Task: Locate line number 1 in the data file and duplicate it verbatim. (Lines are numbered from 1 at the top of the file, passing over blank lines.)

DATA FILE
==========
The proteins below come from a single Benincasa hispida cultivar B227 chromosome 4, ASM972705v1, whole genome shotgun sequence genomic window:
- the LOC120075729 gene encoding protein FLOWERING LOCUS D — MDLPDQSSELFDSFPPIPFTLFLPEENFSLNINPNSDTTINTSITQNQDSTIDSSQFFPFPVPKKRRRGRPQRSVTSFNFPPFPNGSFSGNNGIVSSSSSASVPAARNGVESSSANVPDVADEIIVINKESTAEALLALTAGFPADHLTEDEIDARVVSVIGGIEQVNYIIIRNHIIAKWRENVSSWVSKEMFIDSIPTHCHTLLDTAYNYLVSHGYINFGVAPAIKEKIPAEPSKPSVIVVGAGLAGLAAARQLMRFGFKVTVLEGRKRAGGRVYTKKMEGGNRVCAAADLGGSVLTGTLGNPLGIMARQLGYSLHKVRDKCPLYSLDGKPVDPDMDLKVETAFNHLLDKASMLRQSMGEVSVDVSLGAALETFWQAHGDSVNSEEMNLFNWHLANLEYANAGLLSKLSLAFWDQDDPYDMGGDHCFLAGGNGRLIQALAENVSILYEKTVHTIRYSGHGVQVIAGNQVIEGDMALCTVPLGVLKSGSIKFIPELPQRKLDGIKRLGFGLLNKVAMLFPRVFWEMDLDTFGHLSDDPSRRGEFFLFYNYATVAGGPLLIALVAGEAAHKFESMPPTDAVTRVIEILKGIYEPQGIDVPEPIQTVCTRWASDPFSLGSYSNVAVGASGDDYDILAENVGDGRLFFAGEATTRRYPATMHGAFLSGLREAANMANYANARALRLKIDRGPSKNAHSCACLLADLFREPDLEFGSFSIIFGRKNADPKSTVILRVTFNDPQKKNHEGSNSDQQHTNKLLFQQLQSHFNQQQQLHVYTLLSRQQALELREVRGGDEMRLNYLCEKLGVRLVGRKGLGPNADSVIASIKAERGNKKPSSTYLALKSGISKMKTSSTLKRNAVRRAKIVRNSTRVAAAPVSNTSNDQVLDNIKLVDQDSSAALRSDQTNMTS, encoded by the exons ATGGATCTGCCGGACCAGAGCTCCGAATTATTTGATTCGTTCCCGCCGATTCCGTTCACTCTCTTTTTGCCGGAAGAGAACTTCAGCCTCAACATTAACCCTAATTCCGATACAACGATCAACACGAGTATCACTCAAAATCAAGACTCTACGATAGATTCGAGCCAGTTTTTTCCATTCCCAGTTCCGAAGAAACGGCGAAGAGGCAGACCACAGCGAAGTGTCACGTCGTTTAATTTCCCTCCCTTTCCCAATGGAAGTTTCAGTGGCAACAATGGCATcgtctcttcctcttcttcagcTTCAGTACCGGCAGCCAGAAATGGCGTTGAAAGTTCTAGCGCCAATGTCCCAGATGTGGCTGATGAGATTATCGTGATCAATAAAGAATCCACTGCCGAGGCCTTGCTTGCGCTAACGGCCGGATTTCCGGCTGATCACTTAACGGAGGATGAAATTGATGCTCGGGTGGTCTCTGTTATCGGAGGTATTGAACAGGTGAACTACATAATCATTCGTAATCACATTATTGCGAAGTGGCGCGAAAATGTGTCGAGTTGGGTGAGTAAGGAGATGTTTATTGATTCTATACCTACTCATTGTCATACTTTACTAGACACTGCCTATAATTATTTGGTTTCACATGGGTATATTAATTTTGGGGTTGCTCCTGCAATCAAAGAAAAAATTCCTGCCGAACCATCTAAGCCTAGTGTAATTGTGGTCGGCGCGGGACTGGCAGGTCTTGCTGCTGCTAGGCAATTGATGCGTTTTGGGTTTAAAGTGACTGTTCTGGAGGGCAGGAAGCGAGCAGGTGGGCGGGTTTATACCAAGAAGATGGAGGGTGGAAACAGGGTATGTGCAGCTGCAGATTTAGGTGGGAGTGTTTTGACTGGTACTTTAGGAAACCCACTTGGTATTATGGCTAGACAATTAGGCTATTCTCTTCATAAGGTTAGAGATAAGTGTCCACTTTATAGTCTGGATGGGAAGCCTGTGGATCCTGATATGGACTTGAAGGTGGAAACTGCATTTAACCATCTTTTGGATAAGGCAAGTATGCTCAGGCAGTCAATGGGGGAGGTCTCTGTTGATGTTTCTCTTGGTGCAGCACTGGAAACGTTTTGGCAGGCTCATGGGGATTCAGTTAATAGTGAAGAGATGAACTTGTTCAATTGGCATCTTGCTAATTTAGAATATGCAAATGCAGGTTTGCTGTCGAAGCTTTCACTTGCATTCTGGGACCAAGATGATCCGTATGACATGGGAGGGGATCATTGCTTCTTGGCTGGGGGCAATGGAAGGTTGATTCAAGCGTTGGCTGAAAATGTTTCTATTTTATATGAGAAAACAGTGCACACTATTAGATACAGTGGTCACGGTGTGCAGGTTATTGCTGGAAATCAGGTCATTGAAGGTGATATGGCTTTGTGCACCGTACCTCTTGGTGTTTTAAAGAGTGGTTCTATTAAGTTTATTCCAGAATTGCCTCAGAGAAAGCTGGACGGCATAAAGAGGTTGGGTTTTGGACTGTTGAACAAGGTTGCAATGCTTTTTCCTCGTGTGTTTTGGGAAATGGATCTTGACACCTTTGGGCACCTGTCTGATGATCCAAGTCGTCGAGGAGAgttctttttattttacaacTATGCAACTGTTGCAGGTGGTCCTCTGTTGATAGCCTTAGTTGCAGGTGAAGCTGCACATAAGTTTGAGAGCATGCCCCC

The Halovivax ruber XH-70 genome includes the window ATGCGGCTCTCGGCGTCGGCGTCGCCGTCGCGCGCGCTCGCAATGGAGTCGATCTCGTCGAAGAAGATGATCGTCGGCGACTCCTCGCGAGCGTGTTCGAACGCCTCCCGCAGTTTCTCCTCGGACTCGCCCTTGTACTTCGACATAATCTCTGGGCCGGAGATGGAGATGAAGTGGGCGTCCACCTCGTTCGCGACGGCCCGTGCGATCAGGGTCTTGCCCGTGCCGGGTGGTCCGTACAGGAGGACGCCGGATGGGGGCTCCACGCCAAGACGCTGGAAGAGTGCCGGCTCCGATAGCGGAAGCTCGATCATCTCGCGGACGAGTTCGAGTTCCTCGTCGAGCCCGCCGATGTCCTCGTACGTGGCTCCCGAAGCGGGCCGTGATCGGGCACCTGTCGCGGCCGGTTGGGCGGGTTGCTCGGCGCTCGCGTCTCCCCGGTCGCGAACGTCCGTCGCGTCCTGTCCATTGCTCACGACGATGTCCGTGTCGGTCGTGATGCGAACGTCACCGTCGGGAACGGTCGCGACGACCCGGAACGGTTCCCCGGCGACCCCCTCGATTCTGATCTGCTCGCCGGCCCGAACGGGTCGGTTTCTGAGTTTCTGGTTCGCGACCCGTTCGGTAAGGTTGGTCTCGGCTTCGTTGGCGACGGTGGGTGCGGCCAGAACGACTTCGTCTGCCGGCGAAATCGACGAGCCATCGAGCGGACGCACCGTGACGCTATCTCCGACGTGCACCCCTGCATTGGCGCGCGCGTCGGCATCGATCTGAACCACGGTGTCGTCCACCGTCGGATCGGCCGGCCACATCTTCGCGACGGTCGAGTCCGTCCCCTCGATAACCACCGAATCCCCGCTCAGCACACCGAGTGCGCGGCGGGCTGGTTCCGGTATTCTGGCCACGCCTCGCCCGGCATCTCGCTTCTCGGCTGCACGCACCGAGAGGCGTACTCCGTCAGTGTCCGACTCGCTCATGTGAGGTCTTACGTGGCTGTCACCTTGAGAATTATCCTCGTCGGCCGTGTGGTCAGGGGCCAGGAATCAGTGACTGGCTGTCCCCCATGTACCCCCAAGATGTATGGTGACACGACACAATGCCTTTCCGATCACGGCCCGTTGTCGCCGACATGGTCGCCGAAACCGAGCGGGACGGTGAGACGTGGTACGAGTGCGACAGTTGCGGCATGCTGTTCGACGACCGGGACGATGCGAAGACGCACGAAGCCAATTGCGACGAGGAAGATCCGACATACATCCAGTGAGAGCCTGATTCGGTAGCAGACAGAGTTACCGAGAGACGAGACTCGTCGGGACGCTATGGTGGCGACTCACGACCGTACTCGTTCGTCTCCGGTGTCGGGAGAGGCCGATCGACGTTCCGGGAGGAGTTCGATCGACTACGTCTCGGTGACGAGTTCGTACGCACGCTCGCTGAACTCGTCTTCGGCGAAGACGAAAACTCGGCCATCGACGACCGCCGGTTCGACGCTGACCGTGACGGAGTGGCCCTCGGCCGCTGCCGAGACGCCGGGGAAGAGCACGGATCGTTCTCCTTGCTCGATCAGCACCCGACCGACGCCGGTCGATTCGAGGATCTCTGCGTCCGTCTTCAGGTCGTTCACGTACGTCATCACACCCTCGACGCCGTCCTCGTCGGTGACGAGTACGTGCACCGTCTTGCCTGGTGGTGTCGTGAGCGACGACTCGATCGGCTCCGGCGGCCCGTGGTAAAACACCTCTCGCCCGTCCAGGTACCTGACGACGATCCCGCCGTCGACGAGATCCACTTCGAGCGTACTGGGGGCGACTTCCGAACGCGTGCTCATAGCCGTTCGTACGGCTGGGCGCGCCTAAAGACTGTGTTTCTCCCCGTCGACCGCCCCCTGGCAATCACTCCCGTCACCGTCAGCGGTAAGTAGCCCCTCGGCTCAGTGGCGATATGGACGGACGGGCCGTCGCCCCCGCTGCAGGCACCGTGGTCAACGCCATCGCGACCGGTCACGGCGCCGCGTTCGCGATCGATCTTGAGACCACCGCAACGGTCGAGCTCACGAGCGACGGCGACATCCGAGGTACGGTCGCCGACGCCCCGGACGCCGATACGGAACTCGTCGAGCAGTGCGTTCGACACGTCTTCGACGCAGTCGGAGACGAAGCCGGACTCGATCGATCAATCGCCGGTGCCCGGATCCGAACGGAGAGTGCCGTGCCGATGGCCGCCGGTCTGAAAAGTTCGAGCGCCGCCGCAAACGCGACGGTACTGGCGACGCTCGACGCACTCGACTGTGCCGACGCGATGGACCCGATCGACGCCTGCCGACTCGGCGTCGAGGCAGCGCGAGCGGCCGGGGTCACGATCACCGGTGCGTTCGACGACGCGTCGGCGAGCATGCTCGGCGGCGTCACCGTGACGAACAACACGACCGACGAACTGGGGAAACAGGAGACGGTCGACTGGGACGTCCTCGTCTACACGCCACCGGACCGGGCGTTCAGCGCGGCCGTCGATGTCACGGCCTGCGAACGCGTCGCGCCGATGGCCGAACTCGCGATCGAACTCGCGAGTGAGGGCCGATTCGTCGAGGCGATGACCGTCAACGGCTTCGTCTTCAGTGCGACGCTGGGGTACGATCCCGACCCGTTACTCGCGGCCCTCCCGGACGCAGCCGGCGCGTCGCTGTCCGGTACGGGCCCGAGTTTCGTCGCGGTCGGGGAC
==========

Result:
The proteins below come from a single Benincasa hispida cultivar B227 chromosome 4, ASM972705v1, whole genome shotgun sequence genomic window: